He added: ‘Robust sector growth, coupled with RTC’ s strong operationa­l and financial results, support the company’s strategy aimed at capturing exciting opportunit­ies offered by the underlying industries.’

However, the float documents reveal concerns that the company – which transports goods including fertiliser and timber – may not be able to raise funds with internatio­nal investors due to Russia’s internatio­nal conflicts.

They refer to the state’s alleged involvemen­t in the poisoning of Sergei and Yulia Skripal in Wiltshire last year. The documents also warned of the company’s links to UralVagonZ­avod, which builds tanks including the new generation T-14 Armata and the BMPT-72 tank support combat vehicle dubbed Terminator 2. UVZ remains on the US sanctions list for being associated with the defence and intelligen­ce sectors of the government of the Russian Federation.

Under US law, those who enter into ‘significan­t transactio­ns’ with such organisati­ons risk being hit by sanctions themselves.

UVZ is the largest battle tank manufactur­er in the world and was sanctioned in 2014 by the US in retaliatio­n to the annexation of Crimea by t he Kremlin. RTC warned: ‘While the company does not believe its transactio­ns with UVZ are significan­t for this purpose, there can be no assurance that OFAC [the Office of Foreign Assets Control] will be of the same view.’

A spokesman for the Financial Conduct Authority said: ‘We consulted with the relevant authoritie­s according to the usual protocols. Having done so, there were no grounds for the applicatio­n to be refused.’

Last year, a Foreign Affairs Committee report into Russian money in the UK criticised the Government’s lack of action despite its strong rhetoric in the wake of the attack on the Skripals.

The report also highlighte­d the ‘mixed messages’ sent out by allowing En+ to float despite concerns voiced by MI6 and US security officials.

On the En+ flotation and the sale of Russian debt l ast year, the report said: ‘The ease with which such large scale transactio­ns occur also sends political messages that undermine the Government’s condemnati­on of what the Prime Minister has called the “well-establishe­d pattern of Russian state aggression”, encouragin­g President Putin and his associates to conclude that the money supporting that aggression is safe and welcome in London.’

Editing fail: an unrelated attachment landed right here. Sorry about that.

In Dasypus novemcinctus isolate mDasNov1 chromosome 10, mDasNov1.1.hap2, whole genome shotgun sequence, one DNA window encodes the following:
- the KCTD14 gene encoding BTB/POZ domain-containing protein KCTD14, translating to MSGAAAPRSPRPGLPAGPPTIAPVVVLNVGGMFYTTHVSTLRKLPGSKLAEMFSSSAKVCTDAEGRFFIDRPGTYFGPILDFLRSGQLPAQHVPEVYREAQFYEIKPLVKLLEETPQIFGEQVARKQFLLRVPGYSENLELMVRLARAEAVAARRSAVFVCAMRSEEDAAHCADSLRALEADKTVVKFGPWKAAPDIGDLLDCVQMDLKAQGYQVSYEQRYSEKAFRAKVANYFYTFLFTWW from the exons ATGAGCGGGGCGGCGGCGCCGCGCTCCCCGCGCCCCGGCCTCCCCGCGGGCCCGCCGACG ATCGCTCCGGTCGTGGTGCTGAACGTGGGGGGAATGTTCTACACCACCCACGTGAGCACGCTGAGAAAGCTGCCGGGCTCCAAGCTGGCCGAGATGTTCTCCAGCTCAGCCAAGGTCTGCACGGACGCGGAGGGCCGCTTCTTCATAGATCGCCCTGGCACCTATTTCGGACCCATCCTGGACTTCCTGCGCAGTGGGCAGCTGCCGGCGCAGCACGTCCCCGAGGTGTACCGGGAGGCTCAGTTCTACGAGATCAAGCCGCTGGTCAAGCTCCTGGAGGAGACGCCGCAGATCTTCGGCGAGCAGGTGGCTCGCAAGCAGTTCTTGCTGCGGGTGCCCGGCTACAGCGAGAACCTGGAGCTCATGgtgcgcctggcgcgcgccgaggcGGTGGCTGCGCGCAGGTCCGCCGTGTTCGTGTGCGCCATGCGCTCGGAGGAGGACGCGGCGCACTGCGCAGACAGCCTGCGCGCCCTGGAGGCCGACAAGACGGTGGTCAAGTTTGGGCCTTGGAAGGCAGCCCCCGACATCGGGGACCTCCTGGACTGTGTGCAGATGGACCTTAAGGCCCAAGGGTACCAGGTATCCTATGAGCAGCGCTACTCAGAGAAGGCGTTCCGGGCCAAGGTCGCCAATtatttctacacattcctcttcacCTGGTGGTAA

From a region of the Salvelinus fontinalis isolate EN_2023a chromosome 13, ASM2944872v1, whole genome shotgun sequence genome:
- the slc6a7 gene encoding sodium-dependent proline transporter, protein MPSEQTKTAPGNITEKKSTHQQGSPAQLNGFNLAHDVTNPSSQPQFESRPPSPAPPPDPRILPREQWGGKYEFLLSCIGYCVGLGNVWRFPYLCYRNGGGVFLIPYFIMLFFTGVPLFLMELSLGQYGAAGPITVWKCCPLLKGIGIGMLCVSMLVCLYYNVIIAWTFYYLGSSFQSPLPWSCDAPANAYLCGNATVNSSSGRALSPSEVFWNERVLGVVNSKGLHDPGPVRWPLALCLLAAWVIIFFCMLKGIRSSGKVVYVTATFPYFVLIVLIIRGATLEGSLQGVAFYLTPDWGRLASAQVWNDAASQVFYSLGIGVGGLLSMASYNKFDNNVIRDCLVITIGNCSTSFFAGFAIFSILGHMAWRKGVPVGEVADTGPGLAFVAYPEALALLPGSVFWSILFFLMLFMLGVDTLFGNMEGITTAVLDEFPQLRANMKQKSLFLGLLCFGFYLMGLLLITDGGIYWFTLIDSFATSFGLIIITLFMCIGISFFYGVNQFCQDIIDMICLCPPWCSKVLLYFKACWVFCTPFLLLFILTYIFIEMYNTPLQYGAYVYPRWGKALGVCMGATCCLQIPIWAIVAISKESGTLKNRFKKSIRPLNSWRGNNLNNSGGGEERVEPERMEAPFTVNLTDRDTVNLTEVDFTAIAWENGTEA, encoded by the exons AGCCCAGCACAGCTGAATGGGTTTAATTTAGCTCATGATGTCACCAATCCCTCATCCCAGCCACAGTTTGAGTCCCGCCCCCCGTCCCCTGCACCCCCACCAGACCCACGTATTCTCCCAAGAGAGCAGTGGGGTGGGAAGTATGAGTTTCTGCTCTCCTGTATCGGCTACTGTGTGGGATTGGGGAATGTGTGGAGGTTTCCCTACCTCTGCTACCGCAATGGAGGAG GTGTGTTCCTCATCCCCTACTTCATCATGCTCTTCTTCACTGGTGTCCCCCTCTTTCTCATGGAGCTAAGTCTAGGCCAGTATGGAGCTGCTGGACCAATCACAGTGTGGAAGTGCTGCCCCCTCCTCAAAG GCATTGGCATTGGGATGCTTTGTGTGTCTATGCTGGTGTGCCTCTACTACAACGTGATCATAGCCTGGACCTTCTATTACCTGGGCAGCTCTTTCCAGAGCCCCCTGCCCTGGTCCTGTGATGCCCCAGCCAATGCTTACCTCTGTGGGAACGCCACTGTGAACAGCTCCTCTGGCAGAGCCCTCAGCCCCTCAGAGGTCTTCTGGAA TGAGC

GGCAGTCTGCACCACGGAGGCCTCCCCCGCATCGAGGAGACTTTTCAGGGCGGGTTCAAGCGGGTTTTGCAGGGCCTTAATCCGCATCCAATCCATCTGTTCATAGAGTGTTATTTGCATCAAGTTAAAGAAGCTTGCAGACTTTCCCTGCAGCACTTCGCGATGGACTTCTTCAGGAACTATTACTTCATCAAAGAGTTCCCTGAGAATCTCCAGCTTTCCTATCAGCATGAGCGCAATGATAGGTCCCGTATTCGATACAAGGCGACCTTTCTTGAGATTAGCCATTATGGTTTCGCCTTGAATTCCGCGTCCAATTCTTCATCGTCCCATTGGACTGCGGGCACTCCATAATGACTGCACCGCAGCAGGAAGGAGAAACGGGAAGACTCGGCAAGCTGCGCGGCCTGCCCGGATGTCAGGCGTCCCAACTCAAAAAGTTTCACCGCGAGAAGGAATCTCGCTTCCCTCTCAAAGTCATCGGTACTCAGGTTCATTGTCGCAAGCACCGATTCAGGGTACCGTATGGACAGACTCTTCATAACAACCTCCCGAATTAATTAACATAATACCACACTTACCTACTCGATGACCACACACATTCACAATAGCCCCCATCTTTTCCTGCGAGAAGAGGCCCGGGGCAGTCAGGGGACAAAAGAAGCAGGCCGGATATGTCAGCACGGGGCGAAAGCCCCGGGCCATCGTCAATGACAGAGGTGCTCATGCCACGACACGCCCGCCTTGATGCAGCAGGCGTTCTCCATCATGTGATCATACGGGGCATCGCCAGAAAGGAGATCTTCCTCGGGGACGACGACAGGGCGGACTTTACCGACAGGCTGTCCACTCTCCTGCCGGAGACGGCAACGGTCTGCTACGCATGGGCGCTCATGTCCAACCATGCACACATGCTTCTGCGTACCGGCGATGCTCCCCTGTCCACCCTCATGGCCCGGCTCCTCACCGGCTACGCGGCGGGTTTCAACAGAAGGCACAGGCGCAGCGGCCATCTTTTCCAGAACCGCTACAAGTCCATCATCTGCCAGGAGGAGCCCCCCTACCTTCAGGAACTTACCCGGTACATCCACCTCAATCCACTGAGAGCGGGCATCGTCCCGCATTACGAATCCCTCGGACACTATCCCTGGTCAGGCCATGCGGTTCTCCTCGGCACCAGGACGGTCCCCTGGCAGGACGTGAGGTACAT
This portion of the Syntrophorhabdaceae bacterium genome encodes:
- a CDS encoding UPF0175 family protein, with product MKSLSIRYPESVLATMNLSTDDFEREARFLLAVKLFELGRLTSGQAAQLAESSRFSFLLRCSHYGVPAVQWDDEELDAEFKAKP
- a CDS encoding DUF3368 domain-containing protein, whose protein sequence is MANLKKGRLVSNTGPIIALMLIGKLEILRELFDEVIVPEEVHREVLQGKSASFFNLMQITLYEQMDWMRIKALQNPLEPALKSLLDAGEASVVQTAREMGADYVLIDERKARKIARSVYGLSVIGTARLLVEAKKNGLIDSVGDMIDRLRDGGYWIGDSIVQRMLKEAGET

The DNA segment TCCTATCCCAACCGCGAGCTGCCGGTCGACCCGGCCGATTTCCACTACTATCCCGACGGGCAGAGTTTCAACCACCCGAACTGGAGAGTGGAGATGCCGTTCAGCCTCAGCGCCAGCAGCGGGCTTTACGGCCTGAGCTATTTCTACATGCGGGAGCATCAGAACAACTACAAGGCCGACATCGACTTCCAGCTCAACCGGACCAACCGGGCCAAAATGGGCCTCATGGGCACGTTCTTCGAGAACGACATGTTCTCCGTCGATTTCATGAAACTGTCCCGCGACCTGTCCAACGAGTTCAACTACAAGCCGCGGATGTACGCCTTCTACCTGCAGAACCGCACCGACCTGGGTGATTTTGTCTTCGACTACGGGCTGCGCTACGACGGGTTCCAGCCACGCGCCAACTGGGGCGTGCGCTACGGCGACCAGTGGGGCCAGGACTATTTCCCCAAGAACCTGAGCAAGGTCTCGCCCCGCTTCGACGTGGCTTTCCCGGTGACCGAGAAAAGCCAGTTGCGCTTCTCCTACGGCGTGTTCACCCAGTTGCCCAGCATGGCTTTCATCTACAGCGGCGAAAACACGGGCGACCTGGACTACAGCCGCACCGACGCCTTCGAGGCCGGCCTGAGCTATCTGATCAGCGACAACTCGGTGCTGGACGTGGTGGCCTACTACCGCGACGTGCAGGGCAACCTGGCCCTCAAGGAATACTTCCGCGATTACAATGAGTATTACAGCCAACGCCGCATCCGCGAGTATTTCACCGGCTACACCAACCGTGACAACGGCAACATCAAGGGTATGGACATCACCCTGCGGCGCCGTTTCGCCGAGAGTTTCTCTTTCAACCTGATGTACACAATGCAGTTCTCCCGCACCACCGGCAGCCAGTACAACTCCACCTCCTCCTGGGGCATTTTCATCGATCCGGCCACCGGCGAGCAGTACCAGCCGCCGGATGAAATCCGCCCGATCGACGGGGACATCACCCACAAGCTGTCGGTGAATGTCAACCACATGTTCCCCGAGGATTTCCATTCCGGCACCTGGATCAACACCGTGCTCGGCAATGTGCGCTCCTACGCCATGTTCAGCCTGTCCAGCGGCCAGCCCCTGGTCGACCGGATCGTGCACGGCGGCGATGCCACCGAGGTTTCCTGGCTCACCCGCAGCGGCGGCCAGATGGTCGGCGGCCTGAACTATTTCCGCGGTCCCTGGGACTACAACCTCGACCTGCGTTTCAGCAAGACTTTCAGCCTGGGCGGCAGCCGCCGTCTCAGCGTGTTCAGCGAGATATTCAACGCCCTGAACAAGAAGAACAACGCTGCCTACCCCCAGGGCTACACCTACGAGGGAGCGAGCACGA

America has now lifted sanctions on companies controlled by Deripaska, an ally of Putin, after he loosened his grip on firms including aluminium giant Rusal and En+, which is chaired by Tory peer Lord Barker. Deripaska reduced his stake in En+ and overhauled the board in an effort to appease the US authoritie­s.

On Thursday, Russia’s largest gold firm Polyus Gold revealed that its major shareholde­r Said Kerimov sold £300 million of shares in the company with the help of VTB and Sberbank. London-listed Polyus has not been affected by sanctions, but Kerimov’s father, Suleyman Kerimov, former owner of the shares, is on the sanctions list.

Given the nature of power in Russia, the Kremlin would likely have been made aware of the float

 ?? ?? WINDFALL: Konstantin Zasov, RTC’s chief executive, and a superyacht built by chairman Konstantin Sintsov’s firm Oceanic
WINDFALL: Konstantin Zasov, RTC’s chief executive, and a superyacht built by chairman Konstantin Sintsov’s firm Oceanic